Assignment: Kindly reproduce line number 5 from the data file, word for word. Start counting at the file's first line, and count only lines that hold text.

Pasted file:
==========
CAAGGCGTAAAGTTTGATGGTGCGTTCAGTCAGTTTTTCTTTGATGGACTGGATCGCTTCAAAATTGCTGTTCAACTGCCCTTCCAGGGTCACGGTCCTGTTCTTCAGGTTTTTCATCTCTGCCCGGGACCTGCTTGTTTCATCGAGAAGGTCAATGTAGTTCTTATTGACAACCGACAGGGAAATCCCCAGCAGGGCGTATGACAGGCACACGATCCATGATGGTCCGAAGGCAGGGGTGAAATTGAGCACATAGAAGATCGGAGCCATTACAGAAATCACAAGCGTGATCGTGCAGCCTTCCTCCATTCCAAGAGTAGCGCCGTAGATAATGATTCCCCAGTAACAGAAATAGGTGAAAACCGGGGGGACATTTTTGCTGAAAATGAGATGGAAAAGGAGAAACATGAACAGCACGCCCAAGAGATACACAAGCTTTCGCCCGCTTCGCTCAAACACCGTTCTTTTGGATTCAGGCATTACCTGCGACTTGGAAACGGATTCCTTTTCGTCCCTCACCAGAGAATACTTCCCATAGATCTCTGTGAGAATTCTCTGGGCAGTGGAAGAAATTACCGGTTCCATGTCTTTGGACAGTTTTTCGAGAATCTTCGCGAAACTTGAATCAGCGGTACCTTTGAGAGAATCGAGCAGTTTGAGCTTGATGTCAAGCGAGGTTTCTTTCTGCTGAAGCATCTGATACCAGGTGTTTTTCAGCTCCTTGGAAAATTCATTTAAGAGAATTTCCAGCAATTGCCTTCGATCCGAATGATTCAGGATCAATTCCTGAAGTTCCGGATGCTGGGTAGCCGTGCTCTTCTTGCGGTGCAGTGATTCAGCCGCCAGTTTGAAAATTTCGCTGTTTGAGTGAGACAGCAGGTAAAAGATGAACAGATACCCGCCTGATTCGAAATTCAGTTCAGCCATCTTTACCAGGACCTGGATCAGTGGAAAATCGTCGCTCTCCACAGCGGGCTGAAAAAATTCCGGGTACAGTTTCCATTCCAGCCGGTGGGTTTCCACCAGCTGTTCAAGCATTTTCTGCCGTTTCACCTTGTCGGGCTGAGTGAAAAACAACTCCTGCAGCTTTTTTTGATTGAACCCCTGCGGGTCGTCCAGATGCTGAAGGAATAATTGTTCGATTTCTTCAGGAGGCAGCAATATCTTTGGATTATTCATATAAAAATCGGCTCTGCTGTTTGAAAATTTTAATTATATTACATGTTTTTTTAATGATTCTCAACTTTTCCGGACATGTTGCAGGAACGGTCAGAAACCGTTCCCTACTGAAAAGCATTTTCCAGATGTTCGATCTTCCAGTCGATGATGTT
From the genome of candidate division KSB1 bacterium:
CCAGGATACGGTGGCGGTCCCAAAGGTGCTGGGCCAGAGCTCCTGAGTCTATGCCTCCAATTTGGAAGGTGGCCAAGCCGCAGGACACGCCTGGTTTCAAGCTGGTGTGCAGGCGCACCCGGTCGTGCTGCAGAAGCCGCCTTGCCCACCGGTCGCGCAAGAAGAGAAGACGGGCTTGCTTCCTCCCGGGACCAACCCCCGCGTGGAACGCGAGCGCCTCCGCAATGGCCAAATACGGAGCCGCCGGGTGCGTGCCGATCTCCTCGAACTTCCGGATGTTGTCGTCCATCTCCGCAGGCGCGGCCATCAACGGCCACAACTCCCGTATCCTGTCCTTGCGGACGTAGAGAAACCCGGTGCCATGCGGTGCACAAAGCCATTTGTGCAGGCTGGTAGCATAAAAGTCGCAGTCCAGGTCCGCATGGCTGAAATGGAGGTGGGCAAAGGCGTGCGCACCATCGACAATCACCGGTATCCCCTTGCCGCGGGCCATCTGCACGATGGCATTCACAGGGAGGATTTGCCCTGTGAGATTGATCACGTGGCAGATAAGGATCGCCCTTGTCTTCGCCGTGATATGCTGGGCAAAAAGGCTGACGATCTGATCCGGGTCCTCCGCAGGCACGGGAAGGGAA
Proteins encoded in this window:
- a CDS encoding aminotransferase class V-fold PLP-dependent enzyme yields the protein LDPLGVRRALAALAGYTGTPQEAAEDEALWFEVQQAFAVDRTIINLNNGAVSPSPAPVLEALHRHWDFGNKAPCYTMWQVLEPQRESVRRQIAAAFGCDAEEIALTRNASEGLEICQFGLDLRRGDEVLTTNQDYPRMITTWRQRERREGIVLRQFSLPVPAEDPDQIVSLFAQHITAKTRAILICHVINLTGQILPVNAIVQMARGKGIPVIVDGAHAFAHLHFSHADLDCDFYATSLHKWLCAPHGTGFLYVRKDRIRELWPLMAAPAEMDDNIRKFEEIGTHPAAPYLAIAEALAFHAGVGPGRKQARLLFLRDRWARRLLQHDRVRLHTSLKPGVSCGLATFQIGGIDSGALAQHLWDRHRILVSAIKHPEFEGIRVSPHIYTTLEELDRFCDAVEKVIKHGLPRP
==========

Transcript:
- a CDS encoding aminotransferase class V-fold PLP-dependent enzyme yields the protein LDPLGVRRALAALAGYTGTPQEAAEDEALWFEVQQAFAVDRTIINLNNGAVSPSPAPVLEALHRHWDFGNKAPCYTMWQVLEPQRESVRRQIAAAFGCDAEEIALTRNASEGLEICQFGLDLRRGDEVLTTNQDYPRMITTWRQRERREGIVLRQFSLPVPAEDPDQIVSLFAQHITAKTRAILICHVINLTGQILPVNAIVQMARGKGIPVIVDGAHAFAHLHFSHADLDCDFYATSLHKWLCAPHGTGFLYVRKDRIRELWPLMAAPAEMDDNIRKFEEIGTHPAAPYLAIAEALAFHAGVGPGRKQARLLFLRDRWARRLLQHDRVRLHTSLKPGVSCGLATFQIGGIDSGALAQHLWDRHRILVSAIKHPEFEGIRVSPHIYTTLEELDRFCDAVEKVIKHGLPRP